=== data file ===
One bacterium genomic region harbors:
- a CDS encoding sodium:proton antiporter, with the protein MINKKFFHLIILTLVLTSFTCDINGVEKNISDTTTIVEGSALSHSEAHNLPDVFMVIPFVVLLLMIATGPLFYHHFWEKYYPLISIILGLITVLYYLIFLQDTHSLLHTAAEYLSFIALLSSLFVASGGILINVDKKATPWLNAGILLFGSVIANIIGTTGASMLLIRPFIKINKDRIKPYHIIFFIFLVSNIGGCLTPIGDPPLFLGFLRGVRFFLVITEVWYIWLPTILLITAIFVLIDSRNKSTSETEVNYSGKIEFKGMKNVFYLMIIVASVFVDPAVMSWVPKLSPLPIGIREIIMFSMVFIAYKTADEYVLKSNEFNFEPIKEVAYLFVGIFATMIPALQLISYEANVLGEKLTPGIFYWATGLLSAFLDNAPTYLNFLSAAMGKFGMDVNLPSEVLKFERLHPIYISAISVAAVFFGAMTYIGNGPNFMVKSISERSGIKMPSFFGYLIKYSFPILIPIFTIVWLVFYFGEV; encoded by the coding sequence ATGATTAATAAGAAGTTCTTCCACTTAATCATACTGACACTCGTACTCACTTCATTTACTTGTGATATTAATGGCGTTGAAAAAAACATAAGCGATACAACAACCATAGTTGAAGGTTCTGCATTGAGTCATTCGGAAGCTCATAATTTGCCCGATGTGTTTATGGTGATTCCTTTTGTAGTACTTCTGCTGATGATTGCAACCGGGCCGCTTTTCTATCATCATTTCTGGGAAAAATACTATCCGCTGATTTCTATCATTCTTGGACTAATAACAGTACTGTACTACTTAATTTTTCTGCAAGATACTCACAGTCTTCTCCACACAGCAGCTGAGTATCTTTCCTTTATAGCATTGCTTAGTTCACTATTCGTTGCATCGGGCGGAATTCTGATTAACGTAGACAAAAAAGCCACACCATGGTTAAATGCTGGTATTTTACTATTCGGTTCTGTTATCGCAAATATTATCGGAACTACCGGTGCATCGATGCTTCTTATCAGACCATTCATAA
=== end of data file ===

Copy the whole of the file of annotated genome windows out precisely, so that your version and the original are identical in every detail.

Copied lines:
One bacterium genomic region harbors:
- a CDS encoding sodium:proton antiporter, with the protein MINKKFFHLIILTLVLTSFTCDINGVEKNISDTTTIVEGSALSHSEAHNLPDVFMVIPFVVLLLMIATGPLFYHHFWEKYYPLISIILGLITVLYYLIFLQDTHSLLHTAAEYLSFIALLSSLFVASGGILINVDKKATPWLNAGILLFGSVIANIIGTTGASMLLIRPFIKINKDRIKPYHIIFFIFLVSNIGGCLTPIGDPPLFLGFLRGVRFFLVITEVWYIWLPTILLITAIFVLIDSRNKSTSETEVNYSGKIEFKGMKNVFYLMIIVASVFVDPAVMSWVPKLSPLPIGIREIIMFSMVFIAYKTADEYVLKSNEFNFEPIKEVAYLFVGIFATMIPALQLISYEANVLGEKLTPGIFYWATGLLSAFLDNAPTYLNFLSAAMGKFGMDVNLPSEVLKFERLHPIYISAISVAAVFFGAMTYIGNGPNFMVKSISERSGIKMPSFFGYLIKYSFPILIPIFTIVWLVFYFGEV; encoded by the coding sequence ATGATTAATAAGAAGTTCTTCCACTTAATCATACTGACACTCGTACTCACTTCATTTACTTGTGATATTAATGGCGTTGAAAAAAACATAAGCGATACAACAACCATAGTTGAAGGTTCTGCATTGAGTCATTCGGAAGCTCATAATTTGCCCGATGTGTTTATGGTGATTCCTTTTGTAGTACTTCTGCTGATGATTGCAACCGGGCCGCTTTTCTATCATCATTTCTGGGAAAAATACTATCCGCTGATTTCTATCATTCTTGGACTAATAACAGTACTGTACTACTTAATTTTTCTGCAAGATACTCACAGTCTTCTCCACACAGCAGCTGAGTATCTTTCCTTTATAGCATTGCTTAGTTCACTATTCGTTGCATCGGGCGGAATTCTGATTAACGTAGACAAAAAAGCCACACCATGGTTAAATGCTGGTATTTTACTATTCGGTTCTGTTATCGCAAATATTATCGGAACTACCGGTGCATCGATGCTTCTTATCAGACCATTCATAA